‘On The Future of Food’ is a book containing the text of a speech given by HRH The Prince of Wales at The Future of Food conference in Washington, DC last year. Neatly sandwiched between an informative forward by Wendell Berry and well thought out afterward by Will Allen and Eric Schlosser, this book is a valuable resource and its publication by Rodale is something I think may well be looked back on as a turning point in years to come.
As someone who has long been an advocate of ethically raised meat, sustainably fished seafood, local and seasonal food, using up your leftovers, growing your own and patronising farmer’s markets, I was pretty sure I knew most of what was going to be in the Prince’s speech when I opened up this book. However I confess even I really had no idea of the depth of the problem, or how entwined the circumstances that have brought our world to this point really are. The evidence Prince Charles presented genuinely shocked me. In fact, I think he is quite right when he says that the general picture of the perilous state we are in is ‘actually very vague’, even amongst those of us who think we know a fair amount about it. This is the first time I have read something that explains the situation so comprehensively and cohesively or that offers such practical solutions to the issues that face us.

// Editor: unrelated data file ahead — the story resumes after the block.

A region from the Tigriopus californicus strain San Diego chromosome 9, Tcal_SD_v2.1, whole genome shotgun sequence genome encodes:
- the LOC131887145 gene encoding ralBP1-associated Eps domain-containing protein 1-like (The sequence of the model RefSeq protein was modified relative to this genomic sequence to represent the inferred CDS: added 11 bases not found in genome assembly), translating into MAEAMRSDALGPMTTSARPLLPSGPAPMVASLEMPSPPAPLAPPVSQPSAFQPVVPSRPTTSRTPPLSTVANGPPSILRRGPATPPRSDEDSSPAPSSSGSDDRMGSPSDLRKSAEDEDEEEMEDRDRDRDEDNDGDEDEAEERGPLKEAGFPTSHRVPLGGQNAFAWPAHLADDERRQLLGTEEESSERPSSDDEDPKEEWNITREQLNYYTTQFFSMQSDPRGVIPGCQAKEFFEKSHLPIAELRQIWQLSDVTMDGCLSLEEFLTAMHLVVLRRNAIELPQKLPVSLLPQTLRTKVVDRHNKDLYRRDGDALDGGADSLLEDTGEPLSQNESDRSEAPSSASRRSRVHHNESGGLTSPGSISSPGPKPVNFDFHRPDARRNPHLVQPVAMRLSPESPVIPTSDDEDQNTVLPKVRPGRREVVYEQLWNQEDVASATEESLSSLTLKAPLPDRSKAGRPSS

The Prince’s speech highlights many areas of concern including our water resources, something even more critical when you consider it takes 2000 gallons of water to produce one single pound of beef. He also cites a study that found we have become so dependent on fossil fuels in food production that it estimates ‘a person on a typical Western diet consumes, in effect, a US gallon of diesel a day’. So today’s average 12 ounce steak dinner almost certainly comes with a side of antibiotics, some pesticides, several ounces of fossil fuels and 1500 gallons of water. It’s a bit of a plateful.
Prince Charles further explains the effect of industrial farming on the environment and how in some cases the nutrients are literally being stripped out of the soil. He also bravely takes on the large corporates who would have us believe that high yield industrial methods of farming are better because they are cheaper, without being honest about the actual long term financial toll they physically place on the environment and on consumers themselves.
On The Future of Food is powerful, enlightening, hopeful, and definitely something I believe everyone should read.
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